As a software guy, I had the same kinds of problems with HDL/Verilog... the hardware does not run in in any order, everything happens continuously, all at the same time. Your idea that "logic gate 4 hasn't run yet" doesn't quite match reality.
The real problem is that the digital design model is just a simplified approximation of reality, and what you're asking about is one of the corner cases where the model gives nonsense.
"How does electricity flow" --> the most accurate answer involves using Maxwell's equations to calculate the expressions for all parts of the electromagnetic field and flux throughout the entire system... but that requires complicated vector differential equation calculus, it's really too much for even a very simple circuit. The "lumped element" model is much easier to work with, because it makes some assumptions that there's no significant interaction between the elements except through the wires, so simpler DC circuits can be solved with Kirchoff's laws (KCL/KVL) and Ohm's law using algebra instead of calculus. Then there are even simpler models that treat electricity like water flowing through a pipe, or that treat electrons like tiny ping-pong balls on the outside of atoms; those models are easier to comprehend, but lead to a lot of misunderstandings and confusion.
"Digital logic" is an abstraction where we ignore the actual analog voltage and current in the signal, and only care about whether its voltage is within the "low" range or the "high" range. When a digital gate switches from low to high, the underlying analog signal has to pass through the voltages in between "low" and "high" -- here be dragons. Go through that zone too fast, and there will be unwanted radiated EMI, but go too slow, and there can be metastable values that break the illusion that the gates are digital.
Digital gates are an abstraction, the real underlying hardware is really analog. Real flip-flops have setup/hold timing requirements, because if the input changes during the clock edge, a race condition or metastable state can result in non-digital behavior that breaks the models.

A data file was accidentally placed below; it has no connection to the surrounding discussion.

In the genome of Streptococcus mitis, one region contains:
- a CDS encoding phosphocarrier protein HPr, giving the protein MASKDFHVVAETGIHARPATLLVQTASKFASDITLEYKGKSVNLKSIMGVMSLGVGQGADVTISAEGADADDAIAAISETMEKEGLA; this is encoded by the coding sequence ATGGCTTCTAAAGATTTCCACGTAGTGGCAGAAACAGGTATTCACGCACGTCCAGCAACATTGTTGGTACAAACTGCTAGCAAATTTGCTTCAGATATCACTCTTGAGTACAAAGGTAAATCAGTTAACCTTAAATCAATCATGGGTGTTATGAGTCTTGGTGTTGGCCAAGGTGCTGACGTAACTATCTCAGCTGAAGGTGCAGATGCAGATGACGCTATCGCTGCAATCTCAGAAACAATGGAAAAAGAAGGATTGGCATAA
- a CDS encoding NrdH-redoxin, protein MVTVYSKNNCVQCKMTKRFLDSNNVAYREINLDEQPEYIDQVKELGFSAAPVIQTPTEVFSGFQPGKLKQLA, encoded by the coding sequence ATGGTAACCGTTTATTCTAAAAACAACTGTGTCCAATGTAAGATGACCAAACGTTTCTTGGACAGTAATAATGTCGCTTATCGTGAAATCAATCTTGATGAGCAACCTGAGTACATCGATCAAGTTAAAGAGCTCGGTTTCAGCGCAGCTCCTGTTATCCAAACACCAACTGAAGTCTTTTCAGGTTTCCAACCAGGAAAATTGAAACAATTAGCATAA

I think there's an even simpler way to get what I think you're trying to ask: what if you take a digital inverter (a NOT gate) and connect its output to its input? If you imagine simulating it, the output seems like it should alternate between 0 and 1. But if you consider the analog voltage of the input and output, there may be a place in between "logic 0" and "logic 1" where the output and input are at the same voltage, so it would not alternate between 0 and 1, it would just be stuck at an invalid, non-digital logic value. It depends on what's actually inside the NOT gate.
In digital design, there is the idea of "propagation delay" which is how much time is required for a change in the "digital logic value" of the input to update the "digital logic value" of the output. Under the hood, some analog stuff is happening, involving mostly capacitance and available drive current. If you model the output section of the gate as a voltage-controlled current or voltage source which must charge up a small load capacitor connected to the output through some small output resistor, that gives an RC charge/discharge model of propagation delay. Reality is probably a lot more complicated, but it's a place to start. If you're an IC designer, you have to worry about all this stuff, but if you're just using an IC, you can often find propagation delay specifications in the datasheet. For example: 74HC08
As you can see, propagation delay depends on the power supply voltage (VCC) as well as the ambient temperature, and the load capacitance.
simulate this circuit – Schematic created using CircuitLab
Your idea that "logic gate 4 hasn't run yet" doesn't quite match reality, because logic gate 4 is continuously doing its job, regardless of whether its inputs have meaningful values or not. Garbage-in, garbage-out... However you can use the idea of propagation delay to observe that a change in input i requires one tpd "tick" to update a, two tpd "ticks" to update b and o, and three tpd "ticks" to update c. Meanwhile input s requires one tick to update b, two ticks to update c, three ticks to update o.
What you have with gates 3 and 4 is called cross-coupled NAND gates, and it forms a set-reset latch, one of the basic building blocks that flip-flops and memory elements are made of.